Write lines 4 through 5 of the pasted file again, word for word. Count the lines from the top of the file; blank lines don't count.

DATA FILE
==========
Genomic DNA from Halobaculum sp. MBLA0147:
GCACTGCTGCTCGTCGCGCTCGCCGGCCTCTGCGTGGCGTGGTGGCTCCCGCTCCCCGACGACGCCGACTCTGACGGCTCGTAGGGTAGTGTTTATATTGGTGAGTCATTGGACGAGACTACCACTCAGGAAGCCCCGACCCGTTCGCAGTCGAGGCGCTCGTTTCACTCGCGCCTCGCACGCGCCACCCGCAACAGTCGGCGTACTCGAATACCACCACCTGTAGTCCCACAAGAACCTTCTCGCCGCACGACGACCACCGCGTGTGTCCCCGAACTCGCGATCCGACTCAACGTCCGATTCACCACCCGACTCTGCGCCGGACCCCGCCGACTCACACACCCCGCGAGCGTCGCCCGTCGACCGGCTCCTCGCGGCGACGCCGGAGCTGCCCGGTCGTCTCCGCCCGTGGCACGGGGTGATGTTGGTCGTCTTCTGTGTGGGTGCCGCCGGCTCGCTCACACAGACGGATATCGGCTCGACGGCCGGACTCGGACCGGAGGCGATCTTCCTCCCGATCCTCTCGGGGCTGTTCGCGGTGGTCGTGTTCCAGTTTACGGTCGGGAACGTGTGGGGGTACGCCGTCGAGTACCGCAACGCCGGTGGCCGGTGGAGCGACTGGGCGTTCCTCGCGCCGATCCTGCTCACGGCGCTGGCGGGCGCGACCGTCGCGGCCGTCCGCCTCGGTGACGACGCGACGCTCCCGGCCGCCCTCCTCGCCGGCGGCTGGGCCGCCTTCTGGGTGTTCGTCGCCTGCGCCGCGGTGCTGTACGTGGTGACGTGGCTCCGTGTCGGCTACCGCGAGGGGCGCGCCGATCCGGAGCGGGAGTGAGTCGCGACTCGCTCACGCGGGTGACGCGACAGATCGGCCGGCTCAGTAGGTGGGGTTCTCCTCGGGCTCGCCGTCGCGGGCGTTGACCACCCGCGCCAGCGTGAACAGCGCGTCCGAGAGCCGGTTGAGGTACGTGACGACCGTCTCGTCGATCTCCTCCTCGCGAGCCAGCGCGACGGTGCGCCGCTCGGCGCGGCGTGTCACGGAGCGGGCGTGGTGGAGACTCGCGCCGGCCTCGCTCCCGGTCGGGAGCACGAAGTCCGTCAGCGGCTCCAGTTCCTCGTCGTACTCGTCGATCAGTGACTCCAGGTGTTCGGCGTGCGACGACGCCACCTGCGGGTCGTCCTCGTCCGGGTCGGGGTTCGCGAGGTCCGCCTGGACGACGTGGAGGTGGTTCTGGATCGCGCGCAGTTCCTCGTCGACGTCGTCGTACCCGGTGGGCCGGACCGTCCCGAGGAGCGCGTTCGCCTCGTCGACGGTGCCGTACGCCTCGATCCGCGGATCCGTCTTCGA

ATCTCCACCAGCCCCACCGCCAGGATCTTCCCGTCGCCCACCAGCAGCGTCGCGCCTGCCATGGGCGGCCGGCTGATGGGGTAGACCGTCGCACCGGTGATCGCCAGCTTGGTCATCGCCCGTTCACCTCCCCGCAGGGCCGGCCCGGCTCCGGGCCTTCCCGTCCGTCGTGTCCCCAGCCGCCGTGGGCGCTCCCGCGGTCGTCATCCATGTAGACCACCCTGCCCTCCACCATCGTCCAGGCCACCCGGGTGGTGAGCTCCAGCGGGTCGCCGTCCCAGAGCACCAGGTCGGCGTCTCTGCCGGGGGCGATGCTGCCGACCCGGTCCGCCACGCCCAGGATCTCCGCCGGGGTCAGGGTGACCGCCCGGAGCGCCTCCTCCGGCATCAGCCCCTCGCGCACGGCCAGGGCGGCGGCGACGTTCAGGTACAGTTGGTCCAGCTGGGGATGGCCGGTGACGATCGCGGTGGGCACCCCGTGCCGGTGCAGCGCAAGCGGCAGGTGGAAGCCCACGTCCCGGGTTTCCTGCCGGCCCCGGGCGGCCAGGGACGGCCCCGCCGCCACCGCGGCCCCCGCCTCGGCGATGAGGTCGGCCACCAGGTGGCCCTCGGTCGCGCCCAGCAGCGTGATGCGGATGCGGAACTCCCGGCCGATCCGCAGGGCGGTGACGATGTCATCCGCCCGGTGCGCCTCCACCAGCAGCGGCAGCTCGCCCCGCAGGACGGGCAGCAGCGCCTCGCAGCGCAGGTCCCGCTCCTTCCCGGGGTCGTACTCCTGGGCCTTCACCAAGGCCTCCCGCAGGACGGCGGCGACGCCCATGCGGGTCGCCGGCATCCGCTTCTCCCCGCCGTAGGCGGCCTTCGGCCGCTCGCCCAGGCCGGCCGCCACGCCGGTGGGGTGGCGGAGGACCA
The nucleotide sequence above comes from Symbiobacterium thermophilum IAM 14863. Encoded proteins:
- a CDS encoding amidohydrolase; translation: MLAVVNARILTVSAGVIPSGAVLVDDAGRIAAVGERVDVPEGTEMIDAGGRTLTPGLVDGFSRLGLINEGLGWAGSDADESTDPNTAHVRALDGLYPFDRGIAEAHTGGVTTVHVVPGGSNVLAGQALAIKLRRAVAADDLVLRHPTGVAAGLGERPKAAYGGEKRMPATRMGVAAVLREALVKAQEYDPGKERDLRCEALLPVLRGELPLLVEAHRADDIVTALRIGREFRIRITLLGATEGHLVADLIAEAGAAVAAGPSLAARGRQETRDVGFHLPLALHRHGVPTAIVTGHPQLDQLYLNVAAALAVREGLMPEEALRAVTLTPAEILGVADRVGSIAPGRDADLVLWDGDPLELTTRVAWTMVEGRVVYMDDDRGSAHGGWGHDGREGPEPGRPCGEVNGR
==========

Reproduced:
The nucleotide sequence above comes from Symbiobacterium thermophilum IAM 14863. Encoded proteins:
- a CDS encoding amidohydrolase; translation: MLAVVNARILTVSAGVIPSGAVLVDDAGRIAAVGERVDVPEGTEMIDAGGRTLTPGLVDGFSRLGLINEGLGWAGSDADESTDPNTAHVRALDGLYPFDRGIAEAHTGGVTTVHVVPGGSNVLAGQALAIKLRRAVAADDLVLRHPTGVAAGLGERPKAAYGGEKRMPATRMGVAAVLREALVKAQEYDPGKERDLRCEALLPVLRGELPLLVEAHRADDIVTALRIGREFRIRITLLGATEGHLVADLIAEAGAAVAAGPSLAARGRQETRDVGFHLPLALHRHGVPTAIVTGHPQLDQLYLNVAAALAVREGLMPEEALRAVTLTPAEILGVADRVGSIAPGRDADLVLWDGDPLELTTRVAWTMVEGRVVYMDDDRGSAHGGWGHDGREGPEPGRPCGEVNGR